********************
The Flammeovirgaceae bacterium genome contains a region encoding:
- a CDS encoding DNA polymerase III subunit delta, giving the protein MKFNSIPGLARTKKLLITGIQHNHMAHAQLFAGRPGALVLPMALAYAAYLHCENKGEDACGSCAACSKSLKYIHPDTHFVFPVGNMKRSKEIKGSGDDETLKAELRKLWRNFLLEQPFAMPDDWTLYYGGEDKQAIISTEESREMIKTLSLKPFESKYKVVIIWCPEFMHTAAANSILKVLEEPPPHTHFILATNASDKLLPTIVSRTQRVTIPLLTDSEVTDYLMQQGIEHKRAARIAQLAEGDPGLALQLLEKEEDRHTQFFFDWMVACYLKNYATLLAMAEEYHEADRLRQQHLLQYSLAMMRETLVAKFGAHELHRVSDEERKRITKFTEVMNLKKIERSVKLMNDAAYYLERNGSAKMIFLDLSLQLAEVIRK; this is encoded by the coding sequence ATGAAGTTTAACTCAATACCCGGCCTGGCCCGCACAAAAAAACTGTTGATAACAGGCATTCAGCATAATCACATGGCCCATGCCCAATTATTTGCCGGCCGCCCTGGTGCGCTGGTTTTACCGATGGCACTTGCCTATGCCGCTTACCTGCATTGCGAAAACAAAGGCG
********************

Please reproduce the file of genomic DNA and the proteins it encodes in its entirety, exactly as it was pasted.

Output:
The Flammeovirgaceae bacterium genome contains a region encoding:
- a CDS encoding DNA polymerase III subunit delta, giving the protein MKFNSIPGLARTKKLLITGIQHNHMAHAQLFAGRPGALVLPMALAYAAYLHCENKGEDACGSCAACSKSLKYIHPDTHFVFPVGNMKRSKEIKGSGDDETLKAELRKLWRNFLLEQPFAMPDDWTLYYGGEDKQAIISTEESREMIKTLSLKPFESKYKVVIIWCPEFMHTAAANSILKVLEEPPPHTHFILATNASDKLLPTIVSRTQRVTIPLLTDSEVTDYLMQQGIEHKRAARIAQLAEGDPGLALQLLEKEEDRHTQFFFDWMVACYLKNYATLLAMAEEYHEADRLRQQHLLQYSLAMMRETLVAKFGAHELHRVSDEERKRITKFTEVMNLKKIERSVKLMNDAAYYLERNGSAKMIFLDLSLQLAEVIRK; this is encoded by the coding sequence ATGAAGTTTAACTCAATACCCGGCCTGGCCCGCACAAAAAAACTGTTGATAACAGGCATTCAGCATAATCACATGGCCCATGCCCAATTATTTGCCGGCCGCCCTGGTGCGCTGGTTTTACCGATGGCACTTGCCTATGCCGCTTACCTGCATTGCGAAAACAAAGGCG